On our last day at MWC 2015 in Barcelona, we spotted an obscure Chinese brand, called Innos, advertising a smartphone built on a curious concept. And, interestingly enough, the idea behind it isn't just affordability. Instead, the Innos D6000 makes use of two whole batteries.
To start off, the total capacity of the two juicers sits at 6,000 mAh combined – about 2,500 mAh for the embedded, internal unit that is always on, and 3,500 mAh for the removable one. Innos has had the insight to engineer and program the D6000 so that it prioritizes the external, larger cell, and only draw from the built-in one when the other is out. Furthermore, the Innos D6000's Type-C micoUSB port (symmetrical) charges both batteries at the same time, and we were told that it needs only around 120 minutes to go from zero to full. If true, that would be impressive for a capacity so large.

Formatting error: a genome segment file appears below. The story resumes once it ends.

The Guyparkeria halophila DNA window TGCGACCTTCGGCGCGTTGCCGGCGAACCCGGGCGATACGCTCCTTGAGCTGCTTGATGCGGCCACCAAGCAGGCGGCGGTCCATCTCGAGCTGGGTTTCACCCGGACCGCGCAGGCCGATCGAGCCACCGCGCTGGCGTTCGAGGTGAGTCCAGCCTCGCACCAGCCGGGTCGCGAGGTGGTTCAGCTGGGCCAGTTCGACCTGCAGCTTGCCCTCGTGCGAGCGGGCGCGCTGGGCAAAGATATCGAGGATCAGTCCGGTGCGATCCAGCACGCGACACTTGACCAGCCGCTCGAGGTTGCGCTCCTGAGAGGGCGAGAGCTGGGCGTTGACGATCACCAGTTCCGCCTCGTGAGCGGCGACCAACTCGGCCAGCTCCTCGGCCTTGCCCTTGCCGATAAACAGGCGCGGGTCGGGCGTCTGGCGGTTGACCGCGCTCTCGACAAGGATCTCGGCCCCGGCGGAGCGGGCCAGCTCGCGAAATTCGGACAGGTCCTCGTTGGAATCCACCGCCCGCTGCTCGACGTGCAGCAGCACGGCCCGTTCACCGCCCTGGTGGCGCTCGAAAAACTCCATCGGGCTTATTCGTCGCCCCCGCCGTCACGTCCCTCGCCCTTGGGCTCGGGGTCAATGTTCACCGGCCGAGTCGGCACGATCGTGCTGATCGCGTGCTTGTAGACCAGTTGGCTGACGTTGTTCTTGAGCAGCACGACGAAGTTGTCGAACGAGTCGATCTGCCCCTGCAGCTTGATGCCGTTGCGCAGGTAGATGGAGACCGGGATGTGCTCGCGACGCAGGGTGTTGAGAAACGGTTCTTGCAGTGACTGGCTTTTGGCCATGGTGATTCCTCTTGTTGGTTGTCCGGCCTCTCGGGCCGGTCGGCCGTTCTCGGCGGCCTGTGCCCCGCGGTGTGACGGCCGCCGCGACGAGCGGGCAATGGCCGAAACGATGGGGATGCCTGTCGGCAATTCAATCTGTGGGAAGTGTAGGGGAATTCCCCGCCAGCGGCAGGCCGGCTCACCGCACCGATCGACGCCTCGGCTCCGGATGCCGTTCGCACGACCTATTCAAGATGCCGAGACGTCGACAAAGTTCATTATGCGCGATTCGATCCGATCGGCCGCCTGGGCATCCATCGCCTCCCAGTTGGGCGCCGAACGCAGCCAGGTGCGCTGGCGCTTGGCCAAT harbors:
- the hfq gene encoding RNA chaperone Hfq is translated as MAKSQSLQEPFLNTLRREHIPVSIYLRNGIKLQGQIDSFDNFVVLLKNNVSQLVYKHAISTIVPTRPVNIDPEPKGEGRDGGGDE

In terms of the rest of the hardware, you're looking at a 5.2-inch device with a 1080 x 1920 resolution screen, an octa-core Qualcomm Snapdragon 615, 2GB of RAM, a 16-megapixel OmniVision rear camera, and a 5-megapixel selfie snapper. The (prototype) D6000 that was displayed ran on a skinned version of Android 4.4.4 KitKat. The device's profile measures in at about 0.47 in (12 mm).
The Innos rep at the booth told us that the device will be sold only in China, unfortunately, and will cost the equivalent of about $280, in case you're interested in picking it up through an online re-seller.